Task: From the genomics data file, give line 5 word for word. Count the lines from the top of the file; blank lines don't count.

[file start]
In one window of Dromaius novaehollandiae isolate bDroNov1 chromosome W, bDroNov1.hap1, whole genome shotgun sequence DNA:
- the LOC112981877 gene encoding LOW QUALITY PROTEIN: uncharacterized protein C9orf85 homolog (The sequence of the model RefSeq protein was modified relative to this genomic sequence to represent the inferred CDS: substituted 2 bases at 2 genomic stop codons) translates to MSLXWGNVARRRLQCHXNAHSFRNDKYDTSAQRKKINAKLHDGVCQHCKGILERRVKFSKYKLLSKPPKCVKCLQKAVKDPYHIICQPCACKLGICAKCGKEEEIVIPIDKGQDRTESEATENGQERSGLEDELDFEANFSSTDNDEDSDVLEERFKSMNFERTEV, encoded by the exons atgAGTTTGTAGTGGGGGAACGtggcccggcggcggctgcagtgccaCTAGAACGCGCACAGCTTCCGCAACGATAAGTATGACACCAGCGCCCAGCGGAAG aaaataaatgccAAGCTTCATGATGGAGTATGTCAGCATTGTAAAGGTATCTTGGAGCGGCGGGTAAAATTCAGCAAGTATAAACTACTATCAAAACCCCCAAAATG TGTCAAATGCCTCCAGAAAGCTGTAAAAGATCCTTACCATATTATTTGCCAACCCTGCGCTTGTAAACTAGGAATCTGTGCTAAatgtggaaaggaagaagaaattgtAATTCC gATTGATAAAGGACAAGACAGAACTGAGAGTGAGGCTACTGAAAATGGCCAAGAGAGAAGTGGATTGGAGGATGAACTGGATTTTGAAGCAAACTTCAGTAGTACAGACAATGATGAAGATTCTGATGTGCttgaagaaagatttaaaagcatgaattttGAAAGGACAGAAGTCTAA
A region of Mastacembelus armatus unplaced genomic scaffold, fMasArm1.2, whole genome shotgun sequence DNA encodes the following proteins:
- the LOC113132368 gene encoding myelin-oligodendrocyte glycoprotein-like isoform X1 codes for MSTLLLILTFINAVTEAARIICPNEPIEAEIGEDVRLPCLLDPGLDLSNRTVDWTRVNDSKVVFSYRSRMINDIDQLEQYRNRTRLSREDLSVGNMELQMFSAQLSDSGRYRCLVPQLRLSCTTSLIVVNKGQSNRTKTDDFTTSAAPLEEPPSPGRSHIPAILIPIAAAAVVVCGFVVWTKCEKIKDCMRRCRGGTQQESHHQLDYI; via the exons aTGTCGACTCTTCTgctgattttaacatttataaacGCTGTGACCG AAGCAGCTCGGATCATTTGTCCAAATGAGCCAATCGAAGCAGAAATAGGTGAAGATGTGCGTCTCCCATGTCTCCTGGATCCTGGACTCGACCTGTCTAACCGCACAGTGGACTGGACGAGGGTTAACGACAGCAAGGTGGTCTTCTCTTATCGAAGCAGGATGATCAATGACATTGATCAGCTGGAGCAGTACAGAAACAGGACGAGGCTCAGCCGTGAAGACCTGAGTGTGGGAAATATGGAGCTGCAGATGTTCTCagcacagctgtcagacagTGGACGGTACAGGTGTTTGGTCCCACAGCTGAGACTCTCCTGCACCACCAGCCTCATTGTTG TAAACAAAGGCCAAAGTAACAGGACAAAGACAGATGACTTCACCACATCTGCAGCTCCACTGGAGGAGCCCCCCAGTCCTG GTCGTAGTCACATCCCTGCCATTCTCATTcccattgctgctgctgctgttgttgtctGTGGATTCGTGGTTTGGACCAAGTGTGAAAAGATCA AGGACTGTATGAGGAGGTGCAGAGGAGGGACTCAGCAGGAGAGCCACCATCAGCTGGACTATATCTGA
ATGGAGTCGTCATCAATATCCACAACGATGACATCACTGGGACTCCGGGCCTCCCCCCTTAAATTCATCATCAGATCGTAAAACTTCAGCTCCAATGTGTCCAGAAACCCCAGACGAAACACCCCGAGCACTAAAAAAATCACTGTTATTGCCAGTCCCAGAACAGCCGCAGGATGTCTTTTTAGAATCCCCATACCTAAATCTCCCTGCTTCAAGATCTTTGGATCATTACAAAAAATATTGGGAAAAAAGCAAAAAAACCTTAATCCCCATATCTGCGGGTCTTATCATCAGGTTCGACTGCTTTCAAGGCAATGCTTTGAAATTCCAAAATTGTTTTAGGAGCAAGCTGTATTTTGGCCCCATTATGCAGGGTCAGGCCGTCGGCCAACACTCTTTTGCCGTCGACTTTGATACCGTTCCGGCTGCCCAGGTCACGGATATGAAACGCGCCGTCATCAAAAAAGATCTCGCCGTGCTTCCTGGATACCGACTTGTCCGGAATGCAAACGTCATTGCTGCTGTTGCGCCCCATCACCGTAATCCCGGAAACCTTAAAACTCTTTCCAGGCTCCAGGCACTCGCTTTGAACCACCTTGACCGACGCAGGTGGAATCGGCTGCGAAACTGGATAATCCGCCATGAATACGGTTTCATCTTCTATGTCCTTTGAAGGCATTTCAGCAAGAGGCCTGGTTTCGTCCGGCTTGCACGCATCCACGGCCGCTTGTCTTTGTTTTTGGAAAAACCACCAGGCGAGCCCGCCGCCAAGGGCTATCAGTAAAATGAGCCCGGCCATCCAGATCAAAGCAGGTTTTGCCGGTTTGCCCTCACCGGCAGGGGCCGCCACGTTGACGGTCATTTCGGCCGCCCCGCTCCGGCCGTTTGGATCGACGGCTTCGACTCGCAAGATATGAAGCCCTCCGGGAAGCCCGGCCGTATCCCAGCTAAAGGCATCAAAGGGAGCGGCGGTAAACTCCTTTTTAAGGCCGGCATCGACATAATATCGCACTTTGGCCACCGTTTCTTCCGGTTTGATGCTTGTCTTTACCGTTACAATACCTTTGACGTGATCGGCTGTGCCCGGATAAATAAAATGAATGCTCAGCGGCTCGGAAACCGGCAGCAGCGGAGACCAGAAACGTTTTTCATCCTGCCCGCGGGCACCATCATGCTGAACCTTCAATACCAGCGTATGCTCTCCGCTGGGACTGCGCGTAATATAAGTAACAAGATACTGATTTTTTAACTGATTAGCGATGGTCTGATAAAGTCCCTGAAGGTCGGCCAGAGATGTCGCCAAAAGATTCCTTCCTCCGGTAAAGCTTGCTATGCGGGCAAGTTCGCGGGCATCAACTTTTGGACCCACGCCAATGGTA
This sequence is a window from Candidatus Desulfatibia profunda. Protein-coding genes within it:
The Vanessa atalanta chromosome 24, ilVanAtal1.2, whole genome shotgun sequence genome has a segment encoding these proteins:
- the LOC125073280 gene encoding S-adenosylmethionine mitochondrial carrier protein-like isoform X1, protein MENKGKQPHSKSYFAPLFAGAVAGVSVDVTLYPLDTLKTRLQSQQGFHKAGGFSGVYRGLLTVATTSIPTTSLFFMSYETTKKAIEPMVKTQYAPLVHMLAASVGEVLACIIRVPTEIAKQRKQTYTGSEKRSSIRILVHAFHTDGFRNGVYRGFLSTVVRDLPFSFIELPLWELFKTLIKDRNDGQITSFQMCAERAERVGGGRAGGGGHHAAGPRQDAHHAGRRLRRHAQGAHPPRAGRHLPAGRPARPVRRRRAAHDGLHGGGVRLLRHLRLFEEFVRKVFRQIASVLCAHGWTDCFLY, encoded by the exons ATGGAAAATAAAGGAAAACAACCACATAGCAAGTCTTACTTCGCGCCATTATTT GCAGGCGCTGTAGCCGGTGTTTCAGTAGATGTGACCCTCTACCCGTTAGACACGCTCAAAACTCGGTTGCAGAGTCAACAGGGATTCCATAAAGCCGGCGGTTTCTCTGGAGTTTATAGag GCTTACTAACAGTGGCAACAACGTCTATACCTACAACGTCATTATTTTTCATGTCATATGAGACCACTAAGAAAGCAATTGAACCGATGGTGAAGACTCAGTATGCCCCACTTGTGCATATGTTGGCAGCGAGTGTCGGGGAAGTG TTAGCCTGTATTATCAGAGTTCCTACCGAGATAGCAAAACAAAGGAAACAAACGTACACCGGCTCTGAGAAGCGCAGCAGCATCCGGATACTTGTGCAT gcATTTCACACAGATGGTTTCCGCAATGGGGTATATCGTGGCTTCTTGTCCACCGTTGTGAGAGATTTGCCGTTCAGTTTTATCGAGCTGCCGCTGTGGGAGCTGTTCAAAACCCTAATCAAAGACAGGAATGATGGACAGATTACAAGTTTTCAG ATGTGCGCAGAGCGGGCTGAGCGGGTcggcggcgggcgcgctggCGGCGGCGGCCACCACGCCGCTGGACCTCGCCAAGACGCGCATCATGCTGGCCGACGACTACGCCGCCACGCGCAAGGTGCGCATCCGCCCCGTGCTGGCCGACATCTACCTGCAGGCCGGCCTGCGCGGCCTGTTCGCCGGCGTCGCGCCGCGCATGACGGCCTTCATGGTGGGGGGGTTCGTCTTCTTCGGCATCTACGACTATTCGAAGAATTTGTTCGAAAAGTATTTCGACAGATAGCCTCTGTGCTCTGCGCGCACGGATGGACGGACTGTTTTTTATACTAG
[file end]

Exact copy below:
ATGGAGTCGTCATCAATATCCACAACGATGACATCACTGGGACTCCGGGCCTCCCCCCTTAAATTCATCATCAGATCGTAAAACTTCAGCTCCAATGTGTCCAGAAACCCCAGACGAAACACCCCGAGCACTAAAAAAATCACTGTTATTGCCAGTCCCAGAACAGCCGCAGGATGTCTTTTTAGAATCCCCATACCTAAATCTCCCTGCTTCAAGATCTTTGGATCATTACAAAAAATATTGGGAAAAAAGCAAAAAAACCTTAATCCCCATATCTGCGGGTCTTATCATCAGGTTCGACTGCTTTCAAGGCAATGCTTTGAAATTCCAAAATTGTTTTAGGAGCAAGCTGTATTTTGGCCCCATTATGCAGGGTCAGGCCGTCGGCCAACACTCTTTTGCCGTCGACTTTGATACCGTTCCGGCTGCCCAGGTCACGGATATGAAACGCGCCGTCATCAAAAAAGATCTCGCCGTGCTTCCTGGATACCGACTTGTCCGGAATGCAAACGTCATTGCTGCTGTTGCGCCCCATCACCGTAATCCCGGAAACCTTAAAACTCTTTCCAGGCTCCAGGCACTCGCTTTGAACCACCTTGACCGACGCAGGTGGAATCGGCTGCGAAACTGGATAATCCGCCATGAATACGGTTTCATCTTCTATGTCCTTTGAAGGCATTTCAGCAAGAGGCCTGGTTTCGTCCGGCTTGCACGCATCCACGGCCGCTTGTCTTTGTTTTTGGAAAAACCACCAGGCGAGCCCGCCGCCAAGGGCTATCAGTAAAATGAGCCCGGCCATCCAGATCAAAGCAGGTTTTGCCGGTTTGCCCTCACCGGCAGGGGCCGCCACGTTGACGGTCATTTCGGCCGCCCCGCTCCGGCCGTTTGGATCGACGGCTTCGACTCGCAAGATATGAAGCCCTCCGGGAAGCCCGGCCGTATCCCAGCTAAAGGCATCAAAGGGAGCGGCGGTAAACTCCTTTTTAAGGCCGGCATCGACATAATATCGCACTTTGGCCACCGTTTCTTCCGGTTTGATGCTTGTCTTTACCGTTACAATACCTTTGACGTGATCGGCTGTGCCCGGATAAATAAAATGAATGCTCAGCGGCTCGGAAACCGGCAGCAGCGGAGACCAGAAACGTTTTTCATCCTGCCCGCGGGCACCATCATGCTGAACCTTCAATACCAGCGTATGCTCTCCGCTGGGACTGCGCGTAATATAAGTAACAAGATACTGATTTTTTAACTGATTAGCGATGGTCTGATAAAGTCCCTGAAGGTCGGCCAGAGATGTCGCCAAAAGATTCCTTCCTCCGGTAAAGCTTGCTATGCGGGCAAGTTCGCGGGCATCAACTTTTGGACCCACGCCAATGGTA